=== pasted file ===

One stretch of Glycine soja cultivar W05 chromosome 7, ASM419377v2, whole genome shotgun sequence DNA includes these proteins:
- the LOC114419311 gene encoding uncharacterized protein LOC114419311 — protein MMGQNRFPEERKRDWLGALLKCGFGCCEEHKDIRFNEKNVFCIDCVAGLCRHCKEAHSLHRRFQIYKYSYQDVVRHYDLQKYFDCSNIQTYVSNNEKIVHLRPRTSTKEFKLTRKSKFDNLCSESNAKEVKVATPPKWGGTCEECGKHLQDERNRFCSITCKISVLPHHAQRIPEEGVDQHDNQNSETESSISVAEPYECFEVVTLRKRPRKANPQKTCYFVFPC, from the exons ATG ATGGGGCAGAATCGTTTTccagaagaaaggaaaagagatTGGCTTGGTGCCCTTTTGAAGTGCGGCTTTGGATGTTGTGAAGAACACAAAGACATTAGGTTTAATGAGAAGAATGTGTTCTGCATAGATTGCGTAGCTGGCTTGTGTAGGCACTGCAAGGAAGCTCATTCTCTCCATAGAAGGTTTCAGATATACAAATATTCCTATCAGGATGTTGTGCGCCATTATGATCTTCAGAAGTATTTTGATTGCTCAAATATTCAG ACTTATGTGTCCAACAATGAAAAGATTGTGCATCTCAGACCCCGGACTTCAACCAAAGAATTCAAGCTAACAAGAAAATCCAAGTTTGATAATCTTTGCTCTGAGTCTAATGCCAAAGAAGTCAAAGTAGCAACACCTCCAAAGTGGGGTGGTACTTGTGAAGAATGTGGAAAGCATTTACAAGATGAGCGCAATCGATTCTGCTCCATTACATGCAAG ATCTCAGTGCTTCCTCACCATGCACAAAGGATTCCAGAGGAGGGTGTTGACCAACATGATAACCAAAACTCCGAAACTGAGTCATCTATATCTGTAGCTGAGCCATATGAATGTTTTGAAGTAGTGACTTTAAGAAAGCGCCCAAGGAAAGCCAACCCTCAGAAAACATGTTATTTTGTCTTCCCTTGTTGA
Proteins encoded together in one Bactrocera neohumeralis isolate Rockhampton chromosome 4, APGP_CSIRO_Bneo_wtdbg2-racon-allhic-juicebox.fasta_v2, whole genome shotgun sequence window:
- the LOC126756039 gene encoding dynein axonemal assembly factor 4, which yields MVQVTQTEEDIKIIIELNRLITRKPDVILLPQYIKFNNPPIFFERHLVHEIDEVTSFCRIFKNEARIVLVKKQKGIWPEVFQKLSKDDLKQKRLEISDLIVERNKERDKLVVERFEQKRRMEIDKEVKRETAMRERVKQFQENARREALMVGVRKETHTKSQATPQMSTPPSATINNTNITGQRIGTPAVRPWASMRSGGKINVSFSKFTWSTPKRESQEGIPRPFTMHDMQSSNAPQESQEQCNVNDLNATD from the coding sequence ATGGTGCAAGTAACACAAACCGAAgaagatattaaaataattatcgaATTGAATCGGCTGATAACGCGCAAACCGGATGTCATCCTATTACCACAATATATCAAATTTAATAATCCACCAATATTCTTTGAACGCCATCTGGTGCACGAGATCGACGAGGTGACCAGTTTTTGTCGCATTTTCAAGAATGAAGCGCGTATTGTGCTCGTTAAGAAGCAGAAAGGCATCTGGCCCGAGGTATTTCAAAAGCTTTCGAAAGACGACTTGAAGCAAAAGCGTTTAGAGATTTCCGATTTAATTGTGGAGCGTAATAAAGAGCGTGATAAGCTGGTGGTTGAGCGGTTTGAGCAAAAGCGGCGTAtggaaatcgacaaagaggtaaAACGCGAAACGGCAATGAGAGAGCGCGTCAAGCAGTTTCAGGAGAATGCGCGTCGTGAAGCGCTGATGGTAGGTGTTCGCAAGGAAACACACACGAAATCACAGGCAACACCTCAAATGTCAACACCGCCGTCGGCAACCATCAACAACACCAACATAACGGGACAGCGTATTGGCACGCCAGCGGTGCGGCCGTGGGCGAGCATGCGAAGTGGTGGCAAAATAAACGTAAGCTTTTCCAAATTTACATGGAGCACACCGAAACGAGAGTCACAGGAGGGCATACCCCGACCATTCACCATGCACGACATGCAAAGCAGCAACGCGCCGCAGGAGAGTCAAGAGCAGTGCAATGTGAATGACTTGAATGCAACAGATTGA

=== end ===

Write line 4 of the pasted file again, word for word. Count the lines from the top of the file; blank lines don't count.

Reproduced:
- the LOC126756039 gene encoding dynein axonemal assembly factor 4, which yields MVQVTQTEEDIKIIIELNRLITRKPDVILLPQYIKFNNPPIFFERHLVHEIDEVTSFCRIFKNEARIVLVKKQKGIWPEVFQKLSKDDLKQKRLEISDLIVERNKERDKLVVERFEQKRRMEIDKEVKRETAMRERVKQFQENARREALMVGVRKETHTKSQATPQMSTPPSATINNTNITGQRIGTPAVRPWASMRSGGKINVSFSKFTWSTPKRESQEGIPRPFTMHDMQSSNAPQESQEQCNVNDLNATD from the coding sequence ATGGTGCAAGTAACACAAACCGAAgaagatattaaaataattatcgaATTGAATCGGCTGATAACGCGCAAACCGGATGTCATCCTATTACCACAATATATCAAATTTAATAATCCACCAATATTCTTTGAACGCCATCTGGTGCACGAGATCGACGAGGTGACCAGTTTTTGTCGCATTTTCAAGAATGAAGCGCGTATTGTGCTCGTTAAGAAGCAGAAAGGCATCTGGCCCGAGGTATTTCAAAAGCTTTCGAAAGACGACTTGAAGCAAAAGCGTTTAGAGATTTCCGATTTAATTGTGGAGCGTAATAAAGAGCGTGATAAGCTGGTGGTTGAGCGGTTTGAGCAAAAGCGGCGTAtggaaatcgacaaagaggtaaAACGCGAAACGGCAATGAGAGAGCGCGTCAAGCAGTTTCAGGAGAATGCGCGTCGTGAAGCGCTGATGGTAGGTGTTCGCAAGGAAACACACACGAAATCACAGGCAACACCTCAAATGTCAACACCGCCGTCGGCAACCATCAACAACACCAACATAACGGGACAGCGTATTGGCACGCCAGCGGTGCGGCCGTGGGCGAGCATGCGAAGTGGTGGCAAAATAAACGTAAGCTTTTCCAAATTTACATGGAGCACACCGAAACGAGAGTCACAGGAGGGCATACCCCGACCATTCACCATGCACGACATGCAAAGCAGCAACGCGCCGCAGGAGAGTCAAGAGCAGTGCAATGTGAATGACTTGAATGCAACAGATTGA